Eutrophication is the process through which lakes, streams, or bays become overloaded with nutrient-rich water. When this occurs, large blooms of algae and aquatic plants occur, fed by the excess nitrogen and phosphorus. When the algae die, microorganisms in the water begin feeding on the remains as part of the decomposition process and consequently use up the available oxygen in the water. This leaves little oxygen for fish and other aquatic animals, resulting in the suffocation of aquatic life.
Eutrophication can occur in both freshwater and saltwater systems. Sources of excess nutrients to these systems include agricultural runoff, overuse of synthetic fertilizers, septic tank or sewage leaks, and erosion. Excess phosphorus often causes eutrophication in freshwater, while nitrogen is responsible for the phenomena in saltwater.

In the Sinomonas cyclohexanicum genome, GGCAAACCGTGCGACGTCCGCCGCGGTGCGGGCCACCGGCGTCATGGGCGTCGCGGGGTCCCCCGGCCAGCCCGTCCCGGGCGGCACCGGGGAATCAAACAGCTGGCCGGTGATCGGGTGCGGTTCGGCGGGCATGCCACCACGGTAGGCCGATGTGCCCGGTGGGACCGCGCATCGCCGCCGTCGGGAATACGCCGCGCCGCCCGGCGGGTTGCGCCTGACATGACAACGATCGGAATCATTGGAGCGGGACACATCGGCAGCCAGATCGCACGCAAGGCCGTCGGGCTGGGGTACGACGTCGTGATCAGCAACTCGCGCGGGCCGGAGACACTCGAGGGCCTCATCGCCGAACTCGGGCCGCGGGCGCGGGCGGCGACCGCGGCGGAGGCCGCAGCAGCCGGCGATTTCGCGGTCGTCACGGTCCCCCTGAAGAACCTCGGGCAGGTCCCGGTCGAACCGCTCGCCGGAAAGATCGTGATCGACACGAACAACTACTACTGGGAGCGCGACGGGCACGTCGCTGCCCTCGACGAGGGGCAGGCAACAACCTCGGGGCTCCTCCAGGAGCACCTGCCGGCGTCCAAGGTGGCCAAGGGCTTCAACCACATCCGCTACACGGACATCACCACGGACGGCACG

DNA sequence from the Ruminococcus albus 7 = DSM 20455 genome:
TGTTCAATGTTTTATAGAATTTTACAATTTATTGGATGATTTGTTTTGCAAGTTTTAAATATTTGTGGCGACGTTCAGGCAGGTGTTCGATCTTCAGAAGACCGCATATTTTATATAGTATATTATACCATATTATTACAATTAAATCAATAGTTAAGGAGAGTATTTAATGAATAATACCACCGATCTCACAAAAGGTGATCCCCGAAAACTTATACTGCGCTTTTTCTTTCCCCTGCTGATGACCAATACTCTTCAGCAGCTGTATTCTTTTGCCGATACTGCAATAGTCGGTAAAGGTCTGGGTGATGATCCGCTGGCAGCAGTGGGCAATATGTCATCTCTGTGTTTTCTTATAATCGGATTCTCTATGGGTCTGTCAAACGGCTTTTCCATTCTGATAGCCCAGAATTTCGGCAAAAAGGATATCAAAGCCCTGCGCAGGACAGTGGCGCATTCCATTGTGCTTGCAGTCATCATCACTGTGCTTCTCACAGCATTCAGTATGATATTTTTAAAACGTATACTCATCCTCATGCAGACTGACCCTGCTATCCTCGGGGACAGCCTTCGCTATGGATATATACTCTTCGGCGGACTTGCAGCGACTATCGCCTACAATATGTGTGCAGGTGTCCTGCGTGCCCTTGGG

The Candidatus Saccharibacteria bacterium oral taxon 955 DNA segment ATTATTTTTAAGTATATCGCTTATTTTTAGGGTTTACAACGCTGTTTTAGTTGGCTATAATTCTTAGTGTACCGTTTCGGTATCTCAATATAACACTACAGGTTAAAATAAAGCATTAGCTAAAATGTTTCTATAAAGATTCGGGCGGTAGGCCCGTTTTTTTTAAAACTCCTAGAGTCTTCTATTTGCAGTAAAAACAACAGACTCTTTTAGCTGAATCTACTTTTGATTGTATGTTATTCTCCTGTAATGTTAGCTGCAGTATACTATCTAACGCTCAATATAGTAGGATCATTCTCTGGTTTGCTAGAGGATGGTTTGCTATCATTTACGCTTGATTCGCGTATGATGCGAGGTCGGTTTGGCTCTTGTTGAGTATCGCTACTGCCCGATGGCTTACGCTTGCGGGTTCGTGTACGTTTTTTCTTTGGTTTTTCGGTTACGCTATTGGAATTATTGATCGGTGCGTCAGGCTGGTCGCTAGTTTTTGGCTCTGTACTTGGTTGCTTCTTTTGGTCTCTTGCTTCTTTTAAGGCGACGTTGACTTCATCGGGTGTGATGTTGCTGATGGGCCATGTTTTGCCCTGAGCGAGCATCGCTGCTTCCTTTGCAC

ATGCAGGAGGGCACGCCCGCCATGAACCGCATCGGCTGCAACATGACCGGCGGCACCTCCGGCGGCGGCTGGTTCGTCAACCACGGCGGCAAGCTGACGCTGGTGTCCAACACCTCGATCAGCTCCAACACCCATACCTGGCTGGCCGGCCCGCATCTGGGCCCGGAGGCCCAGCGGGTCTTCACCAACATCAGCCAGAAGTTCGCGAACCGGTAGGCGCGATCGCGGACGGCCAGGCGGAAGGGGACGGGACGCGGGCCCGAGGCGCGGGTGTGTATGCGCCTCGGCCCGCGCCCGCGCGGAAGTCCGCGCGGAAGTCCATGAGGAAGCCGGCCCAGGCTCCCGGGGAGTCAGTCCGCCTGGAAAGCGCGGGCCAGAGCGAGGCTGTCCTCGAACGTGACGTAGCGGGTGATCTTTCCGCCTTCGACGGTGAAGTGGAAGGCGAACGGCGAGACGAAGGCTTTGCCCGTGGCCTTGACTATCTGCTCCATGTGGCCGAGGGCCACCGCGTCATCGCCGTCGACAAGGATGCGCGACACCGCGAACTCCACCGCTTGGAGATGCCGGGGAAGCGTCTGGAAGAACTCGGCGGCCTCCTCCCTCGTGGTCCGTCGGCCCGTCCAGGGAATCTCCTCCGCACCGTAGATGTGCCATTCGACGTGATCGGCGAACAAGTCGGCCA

As the soils used in green infrastructure can be a source of both of these nutrients, special care should be taken to minimize nutrient loss from green stormwater management systems. Nutrients can be managed by testing soils for adequate ratios of phosphorus to iron and aluminum, and/or appropriate carbon to nitrogen (C:N) ratios. In addition, pairing plants with soils that do not require the use of synthetic fertilizers will reduce the amount of nutrients in runoff.